Supporters of the Skypark, including the members of the 6th District state legislative delegation and other eastside legislators, insist the airport is fine right where it is.

The county’s reasoning is noble enough: it wants to plant trees on the site to help protect the watershed and replace forests uprooted by development elsewhere in Baltimore County.

But the Essex Skypark Association and its supporters point out it’s easier to find places to plant trees than find a new location for an airport.

“It’s quite a little gem,” said Del. John Olszewski Jr. (6th District), chairman of the Baltimore County House delegation. “There’s not a lot of airfields like this.

“It’s also a park for people who don’t necessarily fly, a place for families to go and watch pilots do their thing.”
Olszewski and several other legislators, both Democrats and Republicans, met with Baltimore County Executive Kevin Kamenetz earlier this month to discuss allowing the skypark to remain in its current location.

“It’s an important part of local aviation history and a valuable commercial and recreational asset,” Olszewski said. “It provides an opportunity not really available elsewhere. If we lost it, we would not really see it again.

“Closing it for planting; I don’t really see the reasoning there.”

Nearly 70 years old, the Essex Skypark is the last light aviation airfield open to the public in Maryland, and one of the few airfields on the East Coast with a seaplane landing strip.

Several small aviation-related businesses involved in flight instruction, aerial photography, antique aircraft restoration, flight simulation instruction and banner towing operate out of the Skypark.

Sen. Norman Stone (6th District) and 6th District delegates Olszewski, Michael Weir Jr. and Joseph “Sonny” Minnick are among the co-sponsors of a bill that would designate the skypark as a historic property.

“I would hope that would save the skypark,” said Weir, one of the lead sponsors of the bill (H.B. 1108).

Other legislators are looking into getting grant money from the Federal Aviation Administration that would allow the Essex skypark Association to buy the property from Baltimore County.

The county purchased the skypark property in 2000 as part of a 500-acre purchase from the Shapiro family.

The skypark started in 1942 when a man named William Diffendahl built an airport and called it Diffendahl Field (which is why the road leading to the skypark off Back River Neck Road is called Diffendahl Road).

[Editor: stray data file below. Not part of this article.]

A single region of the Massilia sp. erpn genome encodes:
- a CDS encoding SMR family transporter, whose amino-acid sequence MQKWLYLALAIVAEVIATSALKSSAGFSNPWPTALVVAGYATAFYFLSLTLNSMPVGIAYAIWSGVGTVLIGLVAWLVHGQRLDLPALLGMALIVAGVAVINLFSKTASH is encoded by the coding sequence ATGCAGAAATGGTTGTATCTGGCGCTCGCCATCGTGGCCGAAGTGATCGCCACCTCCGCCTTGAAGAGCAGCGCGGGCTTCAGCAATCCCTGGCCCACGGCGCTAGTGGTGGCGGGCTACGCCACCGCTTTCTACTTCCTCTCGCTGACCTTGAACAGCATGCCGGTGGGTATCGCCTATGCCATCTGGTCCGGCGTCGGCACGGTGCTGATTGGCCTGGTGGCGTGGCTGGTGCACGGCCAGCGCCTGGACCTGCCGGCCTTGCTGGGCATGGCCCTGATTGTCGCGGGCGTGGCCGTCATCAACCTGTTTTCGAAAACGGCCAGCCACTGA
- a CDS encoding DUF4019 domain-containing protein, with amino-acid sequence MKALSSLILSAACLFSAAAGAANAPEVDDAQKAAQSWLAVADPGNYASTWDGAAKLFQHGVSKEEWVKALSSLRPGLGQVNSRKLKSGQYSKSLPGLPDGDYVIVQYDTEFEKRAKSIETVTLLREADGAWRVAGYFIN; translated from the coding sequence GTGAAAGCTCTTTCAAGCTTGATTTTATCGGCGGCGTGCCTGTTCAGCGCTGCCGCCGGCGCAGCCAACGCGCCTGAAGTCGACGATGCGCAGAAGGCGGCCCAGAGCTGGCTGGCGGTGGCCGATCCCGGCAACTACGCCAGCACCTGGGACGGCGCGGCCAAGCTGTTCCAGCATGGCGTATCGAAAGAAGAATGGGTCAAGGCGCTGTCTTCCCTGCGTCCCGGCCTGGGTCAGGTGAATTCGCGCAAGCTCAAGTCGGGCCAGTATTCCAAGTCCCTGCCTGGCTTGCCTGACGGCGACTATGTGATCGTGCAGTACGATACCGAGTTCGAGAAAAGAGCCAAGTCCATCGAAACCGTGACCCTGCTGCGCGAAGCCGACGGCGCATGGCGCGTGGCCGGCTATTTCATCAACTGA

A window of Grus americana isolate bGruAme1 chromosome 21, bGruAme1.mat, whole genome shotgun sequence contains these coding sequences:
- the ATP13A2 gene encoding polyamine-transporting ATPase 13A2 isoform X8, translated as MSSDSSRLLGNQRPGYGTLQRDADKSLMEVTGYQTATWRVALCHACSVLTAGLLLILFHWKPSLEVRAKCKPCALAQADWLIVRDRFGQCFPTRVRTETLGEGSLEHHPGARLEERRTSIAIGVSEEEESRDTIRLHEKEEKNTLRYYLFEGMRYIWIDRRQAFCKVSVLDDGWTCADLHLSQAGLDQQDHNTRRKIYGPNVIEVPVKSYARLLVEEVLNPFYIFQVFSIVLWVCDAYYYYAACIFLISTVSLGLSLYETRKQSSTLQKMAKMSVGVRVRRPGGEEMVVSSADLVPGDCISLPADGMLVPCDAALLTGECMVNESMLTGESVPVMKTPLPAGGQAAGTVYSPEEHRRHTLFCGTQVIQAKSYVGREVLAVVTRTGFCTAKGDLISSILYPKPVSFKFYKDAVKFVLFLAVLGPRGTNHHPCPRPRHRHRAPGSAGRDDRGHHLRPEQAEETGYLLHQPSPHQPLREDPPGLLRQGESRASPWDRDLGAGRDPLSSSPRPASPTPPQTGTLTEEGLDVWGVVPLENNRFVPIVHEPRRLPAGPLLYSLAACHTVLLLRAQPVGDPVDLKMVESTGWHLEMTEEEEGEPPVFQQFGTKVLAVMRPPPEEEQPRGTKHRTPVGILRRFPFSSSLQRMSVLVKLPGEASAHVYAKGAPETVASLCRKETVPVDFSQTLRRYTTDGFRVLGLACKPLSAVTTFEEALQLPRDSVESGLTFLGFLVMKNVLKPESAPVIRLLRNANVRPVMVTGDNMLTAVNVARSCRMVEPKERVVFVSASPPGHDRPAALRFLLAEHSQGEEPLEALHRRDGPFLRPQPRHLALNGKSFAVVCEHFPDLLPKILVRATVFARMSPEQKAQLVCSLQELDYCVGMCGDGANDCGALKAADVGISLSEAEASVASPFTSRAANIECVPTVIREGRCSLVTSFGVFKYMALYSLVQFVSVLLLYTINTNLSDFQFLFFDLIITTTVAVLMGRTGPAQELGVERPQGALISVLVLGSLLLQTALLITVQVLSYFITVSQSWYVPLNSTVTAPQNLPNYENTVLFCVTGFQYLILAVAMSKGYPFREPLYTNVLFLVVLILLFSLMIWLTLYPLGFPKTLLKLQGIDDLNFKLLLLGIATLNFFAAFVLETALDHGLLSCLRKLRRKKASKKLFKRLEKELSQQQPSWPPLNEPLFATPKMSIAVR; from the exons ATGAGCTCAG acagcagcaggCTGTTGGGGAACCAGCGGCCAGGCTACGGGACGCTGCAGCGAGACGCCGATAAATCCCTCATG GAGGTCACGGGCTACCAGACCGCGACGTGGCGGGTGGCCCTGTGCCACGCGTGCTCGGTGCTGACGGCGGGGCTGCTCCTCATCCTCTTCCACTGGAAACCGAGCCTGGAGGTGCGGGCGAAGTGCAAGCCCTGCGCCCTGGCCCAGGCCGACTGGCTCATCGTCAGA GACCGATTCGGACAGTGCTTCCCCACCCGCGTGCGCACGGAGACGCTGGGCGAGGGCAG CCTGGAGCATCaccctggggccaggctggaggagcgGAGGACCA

The first airport had two intersecting turf runways of 2,200 and 1,800 feet.

During the 1940s, more then 100 pilots flew out of the airfield.

In 1949, J.S. Shapiro bought the land and renamed it Eastern Airport. It was renamed Essex Skypark in 1967.

The current airport has a new 2,084-foot by 28-foot asphalt runway built since 2005. About 46 aircraft are currently based at the skypark.

A Baltimore County spokeswoman did not say the county’s plans for the skypark property have definitely changed.

“[County Executive] Kamenetz assured [the legislators] he would have [chief of staff] Don Mohler meet with the Skypark Association and [6th District] County Councilwoman Cathy Bevins,” Ellen Kobler said.

“They will discuss possible solutions, and Kamenetz is optimistic the meeting will resolve this issue,” Kobler said.

Baltimore County purchased the land containing the skypark through the Maryland Environmental Trust, Kobler said, for purposes of open space, reforestation, and protecting vulnerable areas leading to the Chesapeake Bay.

Weir, who has been heavily involved in environmental issues, said, “Everyone who’s looked at the Environmental Trust feels there’s no way they should be able to close the skypark down.
“The airport would have to be abandoned for one year for Baltimore County to take it over,” Weir said. “That’s why they’re trying to give the Skypark Association five years to abandon it and find another site.”

Weir said he doesn’t see the skypark closing, but they’ll continue working on the bill to grant it historic status.

Del. Pat McDonough (7th District) has also introduced a bill to prevent the skypark from being booted from its current location.

The bill, also sponsored by Del. Rick Impallaria (7th District), would prohibit Baltimore County from assuming ownership of the skypark and only allow an airport at the current location.

“We want the skypark to continue,” McDonough said. “There was no debate, no disagreement on this, just a solid wall of support from all legislators.

“Kamenetz clearly said [at the meeting with legislators] he was taking the idea of planting trees [on the skypark property] off the table, and he would meet with the Skypark Association to discuss a new lease and a productive future for the county and the skypark at that location.”